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April 16, 2014

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J. Patrick Coolican:

Why the construction defect fight is likely to get nasty this session

J. Patrick Coolican

J. Patrick Coolican

As my colleague Anjeanette Damon reports this week, the Groundhog Day legislative battle over construction defect litigation has broken into the open, with state Sen. Michael Roberson using some legislative legerdemain to move his bill from a hostile committee to a friendly one.

Your perfectly understandable reaction is probably, huh? Who cares?

More than people realize, the Legislature is often consumed with special interest issues, like fights between hospitals and insurance companies or one class of gaming company against another. This isn’t to say the issues aren’t important, at least to the players involved, but if you think your elected representatives are just up here having lofty discussions about education reform or transportation priorities, you’re kidding yourself.

As happens every two years, developers, contractors and subcontractors want to make it more difficult for homeowners to claim construction defects, known as “Chapter 40 notices” for their place in Nevada’s statutes. They say the litigation is often frivolous and expensive — adding to the cost of new homes and apartments — and filed just so plaintiff attorneys can collect hefty attorney fees. Attorneys for homeowners say they just want to protect Nevadans from shoddy building.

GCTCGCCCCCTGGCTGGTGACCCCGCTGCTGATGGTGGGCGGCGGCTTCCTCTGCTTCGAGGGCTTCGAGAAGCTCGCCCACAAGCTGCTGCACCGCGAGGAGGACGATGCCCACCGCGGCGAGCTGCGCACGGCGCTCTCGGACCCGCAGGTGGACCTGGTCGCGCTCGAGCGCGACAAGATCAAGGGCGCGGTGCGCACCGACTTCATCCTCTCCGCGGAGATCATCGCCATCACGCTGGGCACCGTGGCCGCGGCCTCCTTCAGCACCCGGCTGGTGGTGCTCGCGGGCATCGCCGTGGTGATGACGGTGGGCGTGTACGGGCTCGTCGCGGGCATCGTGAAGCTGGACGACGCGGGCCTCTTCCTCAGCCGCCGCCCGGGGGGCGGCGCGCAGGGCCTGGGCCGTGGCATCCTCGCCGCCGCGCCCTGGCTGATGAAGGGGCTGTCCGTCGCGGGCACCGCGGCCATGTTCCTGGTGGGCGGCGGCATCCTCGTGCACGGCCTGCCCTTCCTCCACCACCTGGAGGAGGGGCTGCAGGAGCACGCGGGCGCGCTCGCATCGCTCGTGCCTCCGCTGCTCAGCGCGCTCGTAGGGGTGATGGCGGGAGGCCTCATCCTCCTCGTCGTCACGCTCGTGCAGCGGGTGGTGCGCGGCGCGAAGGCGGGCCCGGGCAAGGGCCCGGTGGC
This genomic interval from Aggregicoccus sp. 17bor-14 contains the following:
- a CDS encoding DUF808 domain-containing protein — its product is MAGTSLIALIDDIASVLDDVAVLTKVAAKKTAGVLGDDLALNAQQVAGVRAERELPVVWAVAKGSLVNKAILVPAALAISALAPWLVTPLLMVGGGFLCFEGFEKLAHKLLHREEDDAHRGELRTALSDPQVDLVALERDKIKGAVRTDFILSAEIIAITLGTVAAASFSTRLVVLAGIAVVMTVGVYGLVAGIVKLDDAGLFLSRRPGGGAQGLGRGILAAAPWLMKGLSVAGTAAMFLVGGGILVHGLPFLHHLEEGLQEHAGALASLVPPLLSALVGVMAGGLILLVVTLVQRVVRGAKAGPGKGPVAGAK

It’s a nasty battle every session because it’s seen as a zero-sum game — if one side wins, the other loses. And there’s boatloads of money at stake. It’s hard to see your way through to a compromise.

And this session will be as tough as ever. How do we know? For one thing, building is coming back in Southern Nevada, and the developers would no doubt like to clear away the plaintiff attorneys as they embark on plans to blast into the desert and throw up their mediocre product.

The plaintiff attorneys, meanwhile, are on the defensive — they’ve suffered a tough bout of negative publicity from the scandal in which fraudsters fixed up homeowner association board elections so they could steer construction defect lawsuits to favored law firms for kickbacks.